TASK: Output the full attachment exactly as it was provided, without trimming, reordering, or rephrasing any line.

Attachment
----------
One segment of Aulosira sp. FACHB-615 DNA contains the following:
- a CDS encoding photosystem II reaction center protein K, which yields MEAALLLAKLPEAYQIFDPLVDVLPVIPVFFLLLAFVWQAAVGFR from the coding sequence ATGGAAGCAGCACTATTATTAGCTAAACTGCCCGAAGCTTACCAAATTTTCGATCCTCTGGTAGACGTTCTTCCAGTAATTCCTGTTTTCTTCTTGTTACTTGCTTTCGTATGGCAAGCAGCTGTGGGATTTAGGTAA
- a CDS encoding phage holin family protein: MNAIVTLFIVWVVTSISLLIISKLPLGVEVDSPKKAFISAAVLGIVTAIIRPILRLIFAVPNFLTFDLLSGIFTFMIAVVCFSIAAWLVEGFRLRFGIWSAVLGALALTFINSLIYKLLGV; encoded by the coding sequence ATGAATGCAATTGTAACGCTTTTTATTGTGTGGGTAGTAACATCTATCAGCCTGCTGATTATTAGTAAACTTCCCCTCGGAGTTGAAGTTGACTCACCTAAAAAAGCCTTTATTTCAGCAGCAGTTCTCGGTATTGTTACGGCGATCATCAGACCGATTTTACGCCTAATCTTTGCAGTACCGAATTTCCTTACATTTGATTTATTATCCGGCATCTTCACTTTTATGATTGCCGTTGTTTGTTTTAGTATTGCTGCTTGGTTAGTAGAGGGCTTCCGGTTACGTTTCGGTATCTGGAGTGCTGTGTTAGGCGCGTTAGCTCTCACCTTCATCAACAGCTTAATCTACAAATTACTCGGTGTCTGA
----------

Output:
One segment of Aulosira sp. FACHB-615 DNA contains the following:
- a CDS encoding photosystem II reaction center protein K, which yields MEAALLLAKLPEAYQIFDPLVDVLPVIPVFFLLLAFVWQAAVGFR from the coding sequence ATGGAAGCAGCACTATTATTAGCTAAACTGCCCGAAGCTTACCAAATTTTCGATCCTCTGGTAGACGTTCTTCCAGTAATTCCTGTTTTCTTCTTGTTACTTGCTTTCGTATGGCAAGCAGCTGTGGGATTTAGGTAA
- a CDS encoding phage holin family protein: MNAIVTLFIVWVVTSISLLIISKLPLGVEVDSPKKAFISAAVLGIVTAIIRPILRLIFAVPNFLTFDLLSGIFTFMIAVVCFSIAAWLVEGFRLRFGIWSAVLGALALTFINSLIYKLLGV; encoded by the coding sequence ATGAATGCAATTGTAACGCTTTTTATTGTGTGGGTAGTAACATCTATCAGCCTGCTGATTATTAGTAAACTTCCCCTCGGAGTTGAAGTTGACTCACCTAAAAAAGCCTTTATTTCAGCAGCAGTTCTCGGTATTGTTACGGCGATCATCAGACCGATTTTACGCCTAATCTTTGCAGTACCGAATTTCCTTACATTTGATTTATTATCCGGCATCTTCACTTTTATGATTGCCGTTGTTTGTTTTAGTATTGCTGCTTGGTTAGTAGAGGGCTTCCGGTTACGTTTCGGTATCTGGAGTGCTGTGTTAGGCGCGTTAGCTCTCACCTTCATCAACAGCTTAATCTACAAATTACTCGGTGTCTGA